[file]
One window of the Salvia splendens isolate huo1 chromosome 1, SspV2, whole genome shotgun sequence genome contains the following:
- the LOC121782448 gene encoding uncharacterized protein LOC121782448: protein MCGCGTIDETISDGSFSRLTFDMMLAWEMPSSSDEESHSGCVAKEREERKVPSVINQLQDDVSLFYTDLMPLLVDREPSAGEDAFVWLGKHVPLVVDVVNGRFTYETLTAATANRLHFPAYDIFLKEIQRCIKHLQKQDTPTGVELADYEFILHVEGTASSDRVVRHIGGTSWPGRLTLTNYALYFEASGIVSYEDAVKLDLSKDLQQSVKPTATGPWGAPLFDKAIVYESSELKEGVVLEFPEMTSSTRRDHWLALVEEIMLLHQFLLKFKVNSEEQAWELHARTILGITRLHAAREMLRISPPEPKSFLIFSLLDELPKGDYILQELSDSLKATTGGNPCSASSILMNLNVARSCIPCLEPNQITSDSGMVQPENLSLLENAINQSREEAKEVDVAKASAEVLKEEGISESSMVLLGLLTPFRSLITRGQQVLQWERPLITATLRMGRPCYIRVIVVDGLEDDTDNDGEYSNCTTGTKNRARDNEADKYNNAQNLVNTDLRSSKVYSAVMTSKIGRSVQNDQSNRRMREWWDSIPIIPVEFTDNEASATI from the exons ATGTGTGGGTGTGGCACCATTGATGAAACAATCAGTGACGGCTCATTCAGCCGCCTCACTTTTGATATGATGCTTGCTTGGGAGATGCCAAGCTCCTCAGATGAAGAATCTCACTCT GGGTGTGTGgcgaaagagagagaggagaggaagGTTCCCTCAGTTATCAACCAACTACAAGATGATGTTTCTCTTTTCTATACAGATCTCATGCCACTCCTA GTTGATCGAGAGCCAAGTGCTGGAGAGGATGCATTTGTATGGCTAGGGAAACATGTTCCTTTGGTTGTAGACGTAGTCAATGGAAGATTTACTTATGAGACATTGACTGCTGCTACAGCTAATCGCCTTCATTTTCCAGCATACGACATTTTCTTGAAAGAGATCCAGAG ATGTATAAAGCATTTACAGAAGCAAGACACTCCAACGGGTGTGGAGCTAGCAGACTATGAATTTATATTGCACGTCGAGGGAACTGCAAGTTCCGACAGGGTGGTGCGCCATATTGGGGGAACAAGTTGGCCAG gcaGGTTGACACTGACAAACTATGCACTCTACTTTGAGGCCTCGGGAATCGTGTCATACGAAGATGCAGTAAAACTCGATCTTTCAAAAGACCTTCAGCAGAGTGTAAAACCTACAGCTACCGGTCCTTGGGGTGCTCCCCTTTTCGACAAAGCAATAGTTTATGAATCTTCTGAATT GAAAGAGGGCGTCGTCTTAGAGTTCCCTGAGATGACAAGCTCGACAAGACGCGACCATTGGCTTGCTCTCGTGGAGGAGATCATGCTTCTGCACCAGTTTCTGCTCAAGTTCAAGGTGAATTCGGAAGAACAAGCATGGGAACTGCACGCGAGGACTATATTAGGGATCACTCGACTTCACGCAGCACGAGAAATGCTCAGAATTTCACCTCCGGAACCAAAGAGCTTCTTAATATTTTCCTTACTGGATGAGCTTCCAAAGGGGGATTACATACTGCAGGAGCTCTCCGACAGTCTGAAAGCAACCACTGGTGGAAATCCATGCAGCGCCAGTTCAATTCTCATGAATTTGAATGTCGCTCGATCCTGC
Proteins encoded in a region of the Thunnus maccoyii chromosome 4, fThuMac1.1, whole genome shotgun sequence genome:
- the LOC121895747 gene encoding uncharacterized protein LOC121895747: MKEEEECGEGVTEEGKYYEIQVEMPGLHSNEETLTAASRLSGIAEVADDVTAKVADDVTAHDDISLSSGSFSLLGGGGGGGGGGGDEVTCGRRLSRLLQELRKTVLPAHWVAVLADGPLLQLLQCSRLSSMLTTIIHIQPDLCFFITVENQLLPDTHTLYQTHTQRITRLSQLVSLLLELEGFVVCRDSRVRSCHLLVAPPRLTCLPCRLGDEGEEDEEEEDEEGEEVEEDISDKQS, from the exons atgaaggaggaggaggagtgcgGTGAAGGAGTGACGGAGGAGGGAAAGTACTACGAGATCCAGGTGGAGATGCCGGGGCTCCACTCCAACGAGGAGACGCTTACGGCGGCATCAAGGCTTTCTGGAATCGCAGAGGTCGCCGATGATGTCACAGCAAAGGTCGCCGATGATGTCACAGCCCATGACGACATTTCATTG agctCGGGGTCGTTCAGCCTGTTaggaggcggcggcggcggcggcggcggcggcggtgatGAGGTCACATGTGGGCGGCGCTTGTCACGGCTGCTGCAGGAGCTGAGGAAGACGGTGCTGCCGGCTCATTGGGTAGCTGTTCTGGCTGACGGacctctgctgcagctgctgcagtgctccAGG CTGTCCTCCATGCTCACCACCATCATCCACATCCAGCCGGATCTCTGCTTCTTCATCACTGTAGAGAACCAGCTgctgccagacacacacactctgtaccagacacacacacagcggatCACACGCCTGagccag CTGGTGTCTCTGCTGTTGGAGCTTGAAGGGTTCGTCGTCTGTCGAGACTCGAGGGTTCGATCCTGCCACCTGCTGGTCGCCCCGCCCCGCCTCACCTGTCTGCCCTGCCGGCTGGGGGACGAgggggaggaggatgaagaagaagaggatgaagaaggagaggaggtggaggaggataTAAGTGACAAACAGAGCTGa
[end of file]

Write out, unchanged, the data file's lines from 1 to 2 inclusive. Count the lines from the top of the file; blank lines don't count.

One window of the Salvia splendens isolate huo1 chromosome 1, SspV2, whole genome shotgun sequence genome contains the following:
- the LOC121782448 gene encoding uncharacterized protein LOC121782448: protein MCGCGTIDETISDGSFSRLTFDMMLAWEMPSSSDEESHSGCVAKEREERKVPSVINQLQDDVSLFYTDLMPLLVDREPSAGEDAFVWLGKHVPLVVDVVNGRFTYETLTAATANRLHFPAYDIFLKEIQRCIKHLQKQDTPTGVELADYEFILHVEGTASSDRVVRHIGGTSWPGRLTLTNYALYFEASGIVSYEDAVKLDLSKDLQQSVKPTATGPWGAPLFDKAIVYESSELKEGVVLEFPEMTSSTRRDHWLALVEEIMLLHQFLLKFKVNSEEQAWELHARTILGITRLHAAREMLRISPPEPKSFLIFSLLDELPKGDYILQELSDSLKATTGGNPCSASSILMNLNVARSCIPCLEPNQITSDSGMVQPENLSLLENAINQSREEAKEVDVAKASAEVLKEEGISESSMVLLGLLTPFRSLITRGQQVLQWERPLITATLRMGRPCYIRVIVVDGLEDDTDNDGEYSNCTTGTKNRARDNEADKYNNAQNLVNTDLRSSKVYSAVMTSKIGRSVQNDQSNRRMREWWDSIPIIPVEFTDNEASATI from the exons ATGTGTGGGTGTGGCACCATTGATGAAACAATCAGTGACGGCTCATTCAGCCGCCTCACTTTTGATATGATGCTTGCTTGGGAGATGCCAAGCTCCTCAGATGAAGAATCTCACTCT GGGTGTGTGgcgaaagagagagaggagaggaagGTTCCCTCAGTTATCAACCAACTACAAGATGATGTTTCTCTTTTCTATACAGATCTCATGCCACTCCTA GTTGATCGAGAGCCAAGTGCTGGAGAGGATGCATTTGTATGGCTAGGGAAACATGTTCCTTTGGTTGTAGACGTAGTCAATGGAAGATTTACTTATGAGACATTGACTGCTGCTACAGCTAATCGCCTTCATTTTCCAGCATACGACATTTTCTTGAAAGAGATCCAGAG ATGTATAAAGCATTTACAGAAGCAAGACACTCCAACGGGTGTGGAGCTAGCAGACTATGAATTTATATTGCACGTCGAGGGAACTGCAAGTTCCGACAGGGTGGTGCGCCATATTGGGGGAACAAGTTGGCCAG gcaGGTTGACACTGACAAACTATGCACTCTACTTTGAGGCCTCGGGAATCGTGTCATACGAAGATGCAGTAAAACTCGATCTTTCAAAAGACCTTCAGCAGAGTGTAAAACCTACAGCTACCGGTCCTTGGGGTGCTCCCCTTTTCGACAAAGCAATAGTTTATGAATCTTCTGAATT GAAAGAGGGCGTCGTCTTAGAGTTCCCTGAGATGACAAGCTCGACAAGACGCGACCATTGGCTTGCTCTCGTGGAGGAGATCATGCTTCTGCACCAGTTTCTGCTCAAGTTCAAGGTGAATTCGGAAGAACAAGCATGGGAACTGCACGCGAGGACTATATTAGGGATCACTCGACTTCACGCAGCACGAGAAATGCTCAGAATTTCACCTCCGGAACCAAAGAGCTTCTTAATATTTTCCTTACTGGATGAGCTTCCAAAGGGGGATTACATACTGCAGGAGCTCTCCGACAGTCTGAAAGCAACCACTGGTGGAAATCCATGCAGCGCCAGTTCAATTCTCATGAATTTGAATGTCGCTCGATCCTGC